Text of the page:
A correct quantification of the soft X-ray photon absorption μ in transmission experiments using thin samples. In this case incident light of intensity *I*_{0} is transmitted through a sample of known thickness *x* and the resultant intensity *I* = *I*_{0}exp(−μ*x*) can be measured behind the sample. However, in the soft X-ray range the photon absorption is so large that extremely thin self-supporting films are required for such direct measurements. In the case of carbon at energies spanning the 1*s* a thickness of less than 100 nm is necessary. Moreover, reducing the thickness further limits experimental accuracy, since the film thickness has to be well known.

A much more straightforward alternative is the detection of the TEY of bulk samples of conducting material (Gudat & Kunz, 1972; Henke *et al.*, 1981). In this case the TEY can be reliably determined by measuring the drain current of the sample when light is incident. Alternatively, the (FLY) may be measured (Stöhr, 1996). Generally both the measured TEY and the measured FLY are linearly proportional to the product of absorption constant μ and photon energy *h*ν. It is, however, well known that this proportionality does not hold at energies spanning resonant core level excitations where photon absorption is particularly strong. Saturation occurs in both the TEY and the FLY, so that both measured yields do not correctly represent true absorption peaks. Consequently, locally the insufficient height of the observed peak does not yield the constant μ correctly and, if this height is taken literally, the optical constants deduced for those energies are also incorrect (Nakajima *et al.*, 1999).

Before discussing the origin of saturation effects in TEY and FLY spectra in detail, we list a number of important conditions that are required so that a linear proportionality between TEY and FLY on one hand and the product of absorption constant and photon energy on the other may be assumed in good approximation (Henke *et al.*, 1981; Stöhr, 1996). These conditions for linear proportionality are:

(1) The primary electron yield may be neglected relative to the yield of secondary electrons.

(2) The sample thickness is large compared with the electron escape length *L*.

(3) The sample thickness is large compared with the photon μ.

1/(4) The μ is large compared with the electron escape length *L*.

(5) Photon reflection and, in the case of TEY measurements, fluorescence may be neglected.

If these five conditions are not fulfilled, saturation effects occur that affect the yield measurements. This becomes significant at resonance energies.

Nakajima *et al.* (1999) discuss these limits in the applicability of TEY spectroscopy towards the determination of optical constants, but they do not suggest a correction procedure. Suggestions to overcome the saturation effects in order to obtain correct absorption spectra have, however, been made by other authors.

Achkar *et al.* (2011) have, for example, established the technique of an inverse partial spectroscopy, which is applicable to polyatomic materials. In that technique the absorption constant μ_{A} of atom *A* is deduced from the detection of the fluorescence intensity *I*_{B} of atom *B*. The intensity *I*_{B} is proportional to the number of photons that cause excitations which itself is proportional to the 1/μ_{A} of the incident photons. Atoms of type *A* thus work like a filter for atoms of type *B*. This clever technique is, however, quite complex since it requires that the is analysed with a monochromator. Importantly, the technique is not applicable to monoatomic materials such as graphite.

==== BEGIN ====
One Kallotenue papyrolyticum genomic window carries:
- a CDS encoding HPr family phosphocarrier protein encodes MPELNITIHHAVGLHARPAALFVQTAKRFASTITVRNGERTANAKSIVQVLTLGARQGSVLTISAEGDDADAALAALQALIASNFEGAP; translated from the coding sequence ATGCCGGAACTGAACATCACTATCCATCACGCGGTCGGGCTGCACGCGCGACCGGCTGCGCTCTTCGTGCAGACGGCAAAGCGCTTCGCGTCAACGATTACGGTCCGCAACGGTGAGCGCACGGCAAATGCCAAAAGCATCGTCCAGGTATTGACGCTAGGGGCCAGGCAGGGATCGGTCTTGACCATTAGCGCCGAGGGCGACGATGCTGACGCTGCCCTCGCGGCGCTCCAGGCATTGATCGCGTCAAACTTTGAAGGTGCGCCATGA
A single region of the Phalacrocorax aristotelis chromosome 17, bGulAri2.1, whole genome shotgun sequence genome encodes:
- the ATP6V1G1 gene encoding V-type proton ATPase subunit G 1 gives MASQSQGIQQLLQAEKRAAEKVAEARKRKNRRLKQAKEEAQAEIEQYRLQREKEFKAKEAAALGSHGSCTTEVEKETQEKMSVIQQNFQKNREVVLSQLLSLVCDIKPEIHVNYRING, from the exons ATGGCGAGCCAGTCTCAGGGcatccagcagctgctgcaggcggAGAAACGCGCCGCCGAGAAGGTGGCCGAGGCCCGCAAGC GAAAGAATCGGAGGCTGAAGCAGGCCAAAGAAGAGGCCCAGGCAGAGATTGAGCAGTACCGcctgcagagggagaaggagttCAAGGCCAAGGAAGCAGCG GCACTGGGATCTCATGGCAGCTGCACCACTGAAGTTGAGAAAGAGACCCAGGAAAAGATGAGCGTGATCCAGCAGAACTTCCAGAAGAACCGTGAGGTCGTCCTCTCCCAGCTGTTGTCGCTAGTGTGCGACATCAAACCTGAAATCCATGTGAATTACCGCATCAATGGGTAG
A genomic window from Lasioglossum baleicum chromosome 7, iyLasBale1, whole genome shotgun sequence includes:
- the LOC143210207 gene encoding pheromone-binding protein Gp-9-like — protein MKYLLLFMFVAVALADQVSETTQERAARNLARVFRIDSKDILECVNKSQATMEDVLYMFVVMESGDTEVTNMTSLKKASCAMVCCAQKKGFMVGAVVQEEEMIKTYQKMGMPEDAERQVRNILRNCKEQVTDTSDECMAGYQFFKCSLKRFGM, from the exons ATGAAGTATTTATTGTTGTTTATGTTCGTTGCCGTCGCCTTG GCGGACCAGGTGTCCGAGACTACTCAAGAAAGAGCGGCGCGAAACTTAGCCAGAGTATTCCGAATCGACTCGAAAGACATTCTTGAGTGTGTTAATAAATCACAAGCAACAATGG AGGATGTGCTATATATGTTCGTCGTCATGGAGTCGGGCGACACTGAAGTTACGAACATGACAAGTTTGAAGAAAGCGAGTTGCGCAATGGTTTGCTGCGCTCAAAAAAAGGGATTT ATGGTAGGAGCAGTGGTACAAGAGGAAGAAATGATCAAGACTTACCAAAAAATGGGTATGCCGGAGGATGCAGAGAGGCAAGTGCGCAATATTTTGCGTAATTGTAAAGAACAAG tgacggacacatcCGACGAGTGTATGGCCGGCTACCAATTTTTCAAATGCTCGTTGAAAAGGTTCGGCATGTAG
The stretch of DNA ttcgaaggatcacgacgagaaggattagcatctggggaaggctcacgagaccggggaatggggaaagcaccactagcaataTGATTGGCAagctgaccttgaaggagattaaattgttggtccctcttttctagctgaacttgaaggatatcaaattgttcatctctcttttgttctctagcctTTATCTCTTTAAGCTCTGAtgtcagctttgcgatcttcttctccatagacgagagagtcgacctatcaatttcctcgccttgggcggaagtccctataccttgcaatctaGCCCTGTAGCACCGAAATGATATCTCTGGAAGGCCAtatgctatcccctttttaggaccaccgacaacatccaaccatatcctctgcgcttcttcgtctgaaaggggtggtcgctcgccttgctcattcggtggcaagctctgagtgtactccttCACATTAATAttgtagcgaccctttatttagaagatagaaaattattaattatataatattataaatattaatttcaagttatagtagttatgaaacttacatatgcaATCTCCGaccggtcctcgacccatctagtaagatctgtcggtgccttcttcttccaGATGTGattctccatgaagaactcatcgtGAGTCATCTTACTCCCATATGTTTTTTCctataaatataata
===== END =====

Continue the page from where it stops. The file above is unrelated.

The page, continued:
Filatova & Sokolov (2018) have suggested that total external reflection spectroscopy may be used to deduce the optical constants. In their approach the measured reflection spectra are Kramers–Kronig-transformed to give the absorption coefficients. This requires, however, that all five conditions listed above are met. Moreover, due to the required small grazing angle of incidence of 2–3°, this technique is extremely surface-sensitive and it requires the *in situ* preparation and the precise positioning of samples inside the vacuum chamber.

In this paper we present an alternative procedure that reconciles measured TEYs with simultaneously measured spectra of specular reflection. Our new procedure can provide a reliable set of optical constants across resonance regions. In particular, this approach corrects the saturation effects in the TEY spectra that obscure the correct absorption *s* absorption edge.

In our approach the saturation effects in TEY spectra are corrected using a self-consistent procedure. Specifically, the efficiency of the creation of *M*, is modelled using an energy-dependent function that is extracted from a TEY measurement for the sample. This energy-dependent efficiency then permits a meaningful correction of the measured TEY spectrum. The corrected TEY spectrum represents the absorption constant μ well at all energies and can be renormalized to give the imaginary part of the complex The corresponding real part of the index can be derived conventionally *via* a Kramers–Kronig transformation, so that a preliminary set of optical constants is obtained. The preliminary set of optical constants is then applied in calculations of reflection spectra for the same sample using the Fresnel equations. Iteratively by scaling the efficiency of secondary electron creation, the calculated reflection spectra are adapted to measured reflection spectra that have been recorded simultaneously with the TEY measurement. From the best adaptation of the simulation to the reflection data, a refined set of optical constants is finally obtained.